In lecture today, we began studying parasites and we were being lectured to by an atrociously boring Australian Phd. After tediously covering...actually I have no idea what the first thing is we talked about (and yes, I just had this lecture less than 5 hours before writing this - I'm going to be YOUR doctor!), the prof began discussing Giardia lamblia. Briefly, for those of you who don't know, this little bastard is a parasite that you can get by drinking dirty water (medically referred to as "fecal-oral transmission" [insert offensive joke here]), which causes abdominal discomfort, mild to severe diarrhea, and horribly foul smelling flatulence. I was fortunate enough to contract this fucker at some point during a Birthright Trip to Israel (funny, they haven't asked to put a picture of me on the toilet for their promotional material yet) five years ago, and I vividly recall all of the symptoms.

Anyways, the prof started describing Giardia and then paused to ask if anyone had experienced this parasite before. Along with a few other people, I cautiously raised my hand - I should add that even raising my hand is a big deal, because I'm a total neurotic mess and don't like calling attention to myself. Of course it helped (or rather, it made it so that there really wasn't much choice) that the guy sitting next to me raised his hand and placed his finger over my head and pointed, because I had just whispered to him that I had Giardia in the past. The prof then said, "Wow that's more people than I expected. Anyone want to describe what it was like" (after he already described the symptoms in painfully boring detail, but I'll leave his lecturing skills alone for today).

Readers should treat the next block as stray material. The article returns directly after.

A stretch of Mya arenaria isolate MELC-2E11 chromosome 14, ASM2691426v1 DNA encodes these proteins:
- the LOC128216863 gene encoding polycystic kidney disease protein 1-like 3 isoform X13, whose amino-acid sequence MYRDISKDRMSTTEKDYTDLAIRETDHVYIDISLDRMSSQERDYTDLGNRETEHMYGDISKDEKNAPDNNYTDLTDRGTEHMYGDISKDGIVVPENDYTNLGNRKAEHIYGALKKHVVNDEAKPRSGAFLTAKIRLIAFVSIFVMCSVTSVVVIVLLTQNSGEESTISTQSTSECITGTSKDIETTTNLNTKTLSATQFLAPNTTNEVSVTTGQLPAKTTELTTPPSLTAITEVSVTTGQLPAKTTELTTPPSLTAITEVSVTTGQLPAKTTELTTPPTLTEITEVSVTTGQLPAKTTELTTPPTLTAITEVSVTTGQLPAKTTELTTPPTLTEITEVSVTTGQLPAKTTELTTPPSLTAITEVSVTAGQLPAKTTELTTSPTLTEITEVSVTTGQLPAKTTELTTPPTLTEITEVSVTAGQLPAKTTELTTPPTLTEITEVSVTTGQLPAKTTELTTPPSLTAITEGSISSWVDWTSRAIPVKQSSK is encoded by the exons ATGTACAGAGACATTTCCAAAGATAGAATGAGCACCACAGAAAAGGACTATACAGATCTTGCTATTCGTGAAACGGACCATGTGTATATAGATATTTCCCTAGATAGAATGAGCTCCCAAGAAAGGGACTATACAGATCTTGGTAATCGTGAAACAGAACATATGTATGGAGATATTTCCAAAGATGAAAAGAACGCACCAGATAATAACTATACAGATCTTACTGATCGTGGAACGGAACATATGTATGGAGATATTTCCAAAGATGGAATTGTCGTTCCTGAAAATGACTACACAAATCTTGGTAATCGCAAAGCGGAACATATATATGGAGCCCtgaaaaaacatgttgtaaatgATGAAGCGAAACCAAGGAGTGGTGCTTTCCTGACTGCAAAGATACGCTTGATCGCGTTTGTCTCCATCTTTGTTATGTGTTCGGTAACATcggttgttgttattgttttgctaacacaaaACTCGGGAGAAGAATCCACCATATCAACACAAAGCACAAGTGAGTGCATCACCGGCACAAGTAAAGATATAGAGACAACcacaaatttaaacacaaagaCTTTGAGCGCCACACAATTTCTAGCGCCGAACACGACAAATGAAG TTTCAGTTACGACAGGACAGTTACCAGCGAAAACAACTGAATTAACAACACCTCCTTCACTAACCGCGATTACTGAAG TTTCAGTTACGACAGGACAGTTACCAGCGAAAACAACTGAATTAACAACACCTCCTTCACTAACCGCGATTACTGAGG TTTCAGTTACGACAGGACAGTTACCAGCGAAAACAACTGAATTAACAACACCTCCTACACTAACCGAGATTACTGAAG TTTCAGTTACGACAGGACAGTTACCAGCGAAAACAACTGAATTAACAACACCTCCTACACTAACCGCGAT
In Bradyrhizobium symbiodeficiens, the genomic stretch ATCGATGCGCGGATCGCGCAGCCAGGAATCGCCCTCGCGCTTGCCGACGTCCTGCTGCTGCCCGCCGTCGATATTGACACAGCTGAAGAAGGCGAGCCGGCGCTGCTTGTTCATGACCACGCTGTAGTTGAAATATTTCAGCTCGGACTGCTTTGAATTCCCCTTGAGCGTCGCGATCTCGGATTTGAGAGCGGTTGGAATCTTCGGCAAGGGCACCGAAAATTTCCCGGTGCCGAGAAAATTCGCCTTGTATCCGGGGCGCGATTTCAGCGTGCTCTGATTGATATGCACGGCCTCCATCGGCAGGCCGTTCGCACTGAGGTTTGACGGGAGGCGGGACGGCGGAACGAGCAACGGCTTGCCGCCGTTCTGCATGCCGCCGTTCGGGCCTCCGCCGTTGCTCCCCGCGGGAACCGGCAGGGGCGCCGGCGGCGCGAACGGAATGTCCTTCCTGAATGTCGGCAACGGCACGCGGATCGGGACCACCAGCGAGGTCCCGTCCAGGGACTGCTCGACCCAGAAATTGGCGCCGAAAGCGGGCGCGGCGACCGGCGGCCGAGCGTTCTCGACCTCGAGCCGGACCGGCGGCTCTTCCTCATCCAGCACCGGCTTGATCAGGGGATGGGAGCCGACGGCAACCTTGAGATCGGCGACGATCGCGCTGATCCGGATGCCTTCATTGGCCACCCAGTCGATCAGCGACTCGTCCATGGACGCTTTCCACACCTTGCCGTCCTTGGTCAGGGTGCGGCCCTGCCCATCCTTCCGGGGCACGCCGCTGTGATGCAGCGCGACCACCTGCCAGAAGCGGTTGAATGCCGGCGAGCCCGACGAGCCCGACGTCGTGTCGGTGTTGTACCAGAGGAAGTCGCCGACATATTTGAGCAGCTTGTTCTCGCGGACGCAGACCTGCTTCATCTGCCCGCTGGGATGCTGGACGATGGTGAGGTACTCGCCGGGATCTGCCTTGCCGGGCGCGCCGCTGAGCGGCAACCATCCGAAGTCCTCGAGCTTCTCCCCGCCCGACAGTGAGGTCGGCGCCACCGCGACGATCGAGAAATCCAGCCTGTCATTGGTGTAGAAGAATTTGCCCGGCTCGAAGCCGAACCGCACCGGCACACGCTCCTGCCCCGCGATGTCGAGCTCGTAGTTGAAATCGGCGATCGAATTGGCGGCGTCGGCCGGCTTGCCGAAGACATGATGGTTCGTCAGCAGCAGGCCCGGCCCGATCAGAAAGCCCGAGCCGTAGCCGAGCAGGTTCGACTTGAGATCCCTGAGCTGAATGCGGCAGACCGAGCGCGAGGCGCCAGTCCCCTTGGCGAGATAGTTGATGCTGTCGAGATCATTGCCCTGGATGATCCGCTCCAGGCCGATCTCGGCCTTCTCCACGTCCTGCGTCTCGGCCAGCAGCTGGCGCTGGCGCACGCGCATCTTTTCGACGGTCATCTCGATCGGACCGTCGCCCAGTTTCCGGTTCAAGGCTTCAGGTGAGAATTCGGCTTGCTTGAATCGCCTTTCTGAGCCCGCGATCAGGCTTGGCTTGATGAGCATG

Maybe the part of me that doesn't talk in class blacked out or something, but I found myself moving my lips as I uttered a word that shall live immortally in the pantheon of defining quotes of my life:

"Awful."

Yes ladies and gentlemen, this word, this one utterance, wholly constitutes all that I have spoken in lecture during my 23049823098423098 hours of lecture time I have sat through in my life. This was quickly followed by heads turning from every corner of the classroom to see who had just spoken such words, as well as some laughs by my friends and my roommate (who I shall anonymously refer to as Laymond) saying "Wait who is this guy? Is he in our class?", needlessly pointing out that there are probably a significant number of people in my class who have no idea who I am because I never say anything in lecture.